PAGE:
Ripon’s National Historic Site

Little White Schoolhouse
Photograph by Barbara Wilson

Fifty-four Riponites gathered in their Little White Schoolhouse on March 20, 1854, and formed a new antislavery party. They became the first “Republicans” in the Union. The Birthplace of the Republican Party National Historic Site, also known as the Little White Schoolhouse, is open to the public as a museum that explains Ripon’s role in forming a major political party.

What sparked their political activism was the introduction of the Kansas-Nebraska Bill, introduced in congress in January, 1854, by Senator Stephen Douglas of Illinois. The bill threatened to extend slavery into the newly opening territories of Kansas and Nebraska, repealing the 1820 Missouri Compromise, which limited slavery's geographical reach.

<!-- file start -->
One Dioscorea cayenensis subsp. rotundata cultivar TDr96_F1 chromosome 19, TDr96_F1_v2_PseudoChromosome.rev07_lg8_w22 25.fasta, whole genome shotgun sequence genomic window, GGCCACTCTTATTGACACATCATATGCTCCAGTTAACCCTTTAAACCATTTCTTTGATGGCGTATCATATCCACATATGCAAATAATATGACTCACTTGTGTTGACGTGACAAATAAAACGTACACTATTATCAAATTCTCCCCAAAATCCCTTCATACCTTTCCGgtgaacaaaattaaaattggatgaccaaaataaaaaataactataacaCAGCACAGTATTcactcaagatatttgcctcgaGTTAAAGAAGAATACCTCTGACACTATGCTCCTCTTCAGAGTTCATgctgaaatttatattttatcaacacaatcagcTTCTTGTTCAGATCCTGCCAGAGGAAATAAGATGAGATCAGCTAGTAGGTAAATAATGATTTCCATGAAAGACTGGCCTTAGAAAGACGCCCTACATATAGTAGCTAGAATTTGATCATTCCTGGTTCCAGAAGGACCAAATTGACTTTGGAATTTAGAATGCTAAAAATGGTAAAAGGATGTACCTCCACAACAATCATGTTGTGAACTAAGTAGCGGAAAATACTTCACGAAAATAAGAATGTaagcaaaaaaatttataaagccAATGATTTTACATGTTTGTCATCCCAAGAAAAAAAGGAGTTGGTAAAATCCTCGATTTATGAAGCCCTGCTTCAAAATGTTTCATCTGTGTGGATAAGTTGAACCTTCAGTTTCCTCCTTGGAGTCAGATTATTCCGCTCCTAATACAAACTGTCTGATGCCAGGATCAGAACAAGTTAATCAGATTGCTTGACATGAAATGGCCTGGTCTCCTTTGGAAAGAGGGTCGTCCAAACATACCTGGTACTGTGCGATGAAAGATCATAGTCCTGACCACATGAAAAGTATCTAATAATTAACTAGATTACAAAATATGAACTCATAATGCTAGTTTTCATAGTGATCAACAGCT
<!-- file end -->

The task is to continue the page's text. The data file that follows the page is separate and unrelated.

The Little White Schoolhouse was named a National Historic Landmark in 1974 in recognition of its “national significance in commemorating the history of the United States of America.” From 2005 to 2007, the building underwent a complete restoration in accordance with the guidelines to preserve historic buildings.

Tour the Birthplace of the Republican Party National Historic Site and participate in an interpretive program that reviews local and national events of the 1850s that led to Ripon’s role in creating national political history. The site is open daily Memorial Day through Labor Day and weekends in May, September, and October. For more details, go to ripon1854.com .

Jason Mansmith is the Executive Director of the Ripon Chamber of Commerce.

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